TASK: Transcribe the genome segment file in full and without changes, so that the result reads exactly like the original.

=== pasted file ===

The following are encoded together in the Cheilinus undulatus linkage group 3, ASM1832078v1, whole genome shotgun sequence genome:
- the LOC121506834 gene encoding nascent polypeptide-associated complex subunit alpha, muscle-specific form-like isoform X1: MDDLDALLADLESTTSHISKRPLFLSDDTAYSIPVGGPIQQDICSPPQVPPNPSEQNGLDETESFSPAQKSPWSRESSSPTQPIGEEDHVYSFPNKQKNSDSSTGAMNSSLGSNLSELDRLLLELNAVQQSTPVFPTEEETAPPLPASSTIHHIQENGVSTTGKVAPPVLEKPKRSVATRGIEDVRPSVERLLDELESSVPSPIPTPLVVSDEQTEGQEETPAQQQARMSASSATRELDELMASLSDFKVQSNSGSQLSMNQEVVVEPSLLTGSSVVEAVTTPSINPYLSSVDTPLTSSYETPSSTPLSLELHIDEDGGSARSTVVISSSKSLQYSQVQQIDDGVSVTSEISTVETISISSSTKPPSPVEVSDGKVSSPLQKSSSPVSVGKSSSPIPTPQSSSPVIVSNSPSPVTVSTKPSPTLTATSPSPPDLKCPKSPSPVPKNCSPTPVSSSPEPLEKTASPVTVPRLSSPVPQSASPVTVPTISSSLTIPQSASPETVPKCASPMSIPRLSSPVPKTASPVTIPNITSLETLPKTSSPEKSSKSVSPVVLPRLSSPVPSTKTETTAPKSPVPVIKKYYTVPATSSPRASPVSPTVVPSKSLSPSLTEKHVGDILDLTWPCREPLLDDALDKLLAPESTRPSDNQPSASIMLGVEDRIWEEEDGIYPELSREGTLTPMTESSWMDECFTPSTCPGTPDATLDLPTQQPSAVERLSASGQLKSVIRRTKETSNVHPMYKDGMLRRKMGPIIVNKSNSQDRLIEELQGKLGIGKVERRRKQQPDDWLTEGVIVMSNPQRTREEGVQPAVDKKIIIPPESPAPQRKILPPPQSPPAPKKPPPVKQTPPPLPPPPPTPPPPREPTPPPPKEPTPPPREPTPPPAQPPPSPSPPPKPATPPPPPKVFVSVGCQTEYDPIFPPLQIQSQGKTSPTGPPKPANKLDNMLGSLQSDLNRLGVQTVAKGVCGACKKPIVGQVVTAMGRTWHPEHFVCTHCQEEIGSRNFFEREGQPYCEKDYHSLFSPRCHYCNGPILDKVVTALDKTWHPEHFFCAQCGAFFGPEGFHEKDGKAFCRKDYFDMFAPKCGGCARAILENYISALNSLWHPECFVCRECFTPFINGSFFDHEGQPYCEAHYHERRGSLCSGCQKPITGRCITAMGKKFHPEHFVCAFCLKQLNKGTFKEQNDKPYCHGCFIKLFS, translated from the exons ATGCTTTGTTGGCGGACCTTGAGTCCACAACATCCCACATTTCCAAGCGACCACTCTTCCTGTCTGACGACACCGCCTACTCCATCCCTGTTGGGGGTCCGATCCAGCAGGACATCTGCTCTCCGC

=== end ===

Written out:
The following are encoded together in the Cheilinus undulatus linkage group 3, ASM1832078v1, whole genome shotgun sequence genome:
- the LOC121506834 gene encoding nascent polypeptide-associated complex subunit alpha, muscle-specific form-like isoform X1: MDDLDALLADLESTTSHISKRPLFLSDDTAYSIPVGGPIQQDICSPPQVPPNPSEQNGLDETESFSPAQKSPWSRESSSPTQPIGEEDHVYSFPNKQKNSDSSTGAMNSSLGSNLSELDRLLLELNAVQQSTPVFPTEEETAPPLPASSTIHHIQENGVSTTGKVAPPVLEKPKRSVATRGIEDVRPSVERLLDELESSVPSPIPTPLVVSDEQTEGQEETPAQQQARMSASSATRELDELMASLSDFKVQSNSGSQLSMNQEVVVEPSLLTGSSVVEAVTTPSINPYLSSVDTPLTSSYETPSSTPLSLELHIDEDGGSARSTVVISSSKSLQYSQVQQIDDGVSVTSEISTVETISISSSTKPPSPVEVSDGKVSSPLQKSSSPVSVGKSSSPIPTPQSSSPVIVSNSPSPVTVSTKPSPTLTATSPSPPDLKCPKSPSPVPKNCSPTPVSSSPEPLEKTASPVTVPRLSSPVPQSASPVTVPTISSSLTIPQSASPETVPKCASPMSIPRLSSPVPKTASPVTIPNITSLETLPKTSSPEKSSKSVSPVVLPRLSSPVPSTKTETTAPKSPVPVIKKYYTVPATSSPRASPVSPTVVPSKSLSPSLTEKHVGDILDLTWPCREPLLDDALDKLLAPESTRPSDNQPSASIMLGVEDRIWEEEDGIYPELSREGTLTPMTESSWMDECFTPSTCPGTPDATLDLPTQQPSAVERLSASGQLKSVIRRTKETSNVHPMYKDGMLRRKMGPIIVNKSNSQDRLIEELQGKLGIGKVERRRKQQPDDWLTEGVIVMSNPQRTREEGVQPAVDKKIIIPPESPAPQRKILPPPQSPPAPKKPPPVKQTPPPLPPPPPTPPPPREPTPPPPKEPTPPPREPTPPPAQPPPSPSPPPKPATPPPPPKVFVSVGCQTEYDPIFPPLQIQSQGKTSPTGPPKPANKLDNMLGSLQSDLNRLGVQTVAKGVCGACKKPIVGQVVTAMGRTWHPEHFVCTHCQEEIGSRNFFEREGQPYCEKDYHSLFSPRCHYCNGPILDKVVTALDKTWHPEHFFCAQCGAFFGPEGFHEKDGKAFCRKDYFDMFAPKCGGCARAILENYISALNSLWHPECFVCRECFTPFINGSFFDHEGQPYCEAHYHERRGSLCSGCQKPITGRCITAMGKKFHPEHFVCAFCLKQLNKGTFKEQNDKPYCHGCFIKLFS, translated from the exons ATGCTTTGTTGGCGGACCTTGAGTCCACAACATCCCACATTTCCAAGCGACCACTCTTCCTGTCTGACGACACCGCCTACTCCATCCCTGTTGGGGGTCCGATCCAGCAGGACATCTGCTCTCCGC